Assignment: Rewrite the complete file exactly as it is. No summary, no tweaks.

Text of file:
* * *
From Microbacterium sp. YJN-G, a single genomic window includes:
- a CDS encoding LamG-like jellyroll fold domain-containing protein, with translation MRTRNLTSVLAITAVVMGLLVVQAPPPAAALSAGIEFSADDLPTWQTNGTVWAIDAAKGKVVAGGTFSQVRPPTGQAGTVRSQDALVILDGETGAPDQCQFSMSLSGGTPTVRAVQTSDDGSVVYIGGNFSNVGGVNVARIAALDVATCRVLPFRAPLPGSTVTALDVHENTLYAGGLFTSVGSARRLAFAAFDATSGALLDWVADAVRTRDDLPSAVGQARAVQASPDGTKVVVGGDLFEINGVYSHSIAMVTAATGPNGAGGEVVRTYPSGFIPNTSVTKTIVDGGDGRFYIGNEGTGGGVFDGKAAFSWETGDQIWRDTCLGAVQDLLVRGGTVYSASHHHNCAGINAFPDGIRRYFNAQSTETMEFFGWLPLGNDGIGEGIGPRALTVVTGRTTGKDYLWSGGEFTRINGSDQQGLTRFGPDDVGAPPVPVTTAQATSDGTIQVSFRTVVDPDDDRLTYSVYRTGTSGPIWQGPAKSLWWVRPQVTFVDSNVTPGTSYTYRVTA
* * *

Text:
From Microbacterium sp. YJN-G, a single genomic window includes:
- a CDS encoding LamG-like jellyroll fold domain-containing protein, with translation MRTRNLTSVLAITAVVMGLLVVQAPPPAAALSAGIEFSADDLPTWQTNGTVWAIDAAKGKVVAGGTFSQVRPPTGQAGTVRSQDALVILDGETGAPDQCQFSMSLSGGTPTVRAVQTSDDGSVVYIGGNFSNVGGVNVARIAALDVATCRVLPFRAPLPGSTVTALDVHENTLYAGGLFTSVGSARRLAFAAFDATSGALLDWVADAVRTRDDLPSAVGQARAVQASPDGTKVVVGGDLFEINGVYSHSIAMVTAATGPNGAGGEVVRTYPSGFIPNTSVTKTIVDGGDGRFYIGNEGTGGGVFDGKAAFSWETGDQIWRDTCLGAVQDLLVRGGTVYSASHHHNCAGINAFPDGIRRYFNAQSTETMEFFGWLPLGNDGIGEGIGPRALTVVTGRTTGKDYLWSGGEFTRINGSDQQGLTRFGPDDVGAPPVPVTTAQATSDGTIQVSFRTVVDPDDDRLTYSVYRTGTSGPIWQGPAKSLWWVRPQVTFVDSNVTPGTSYTYRVTA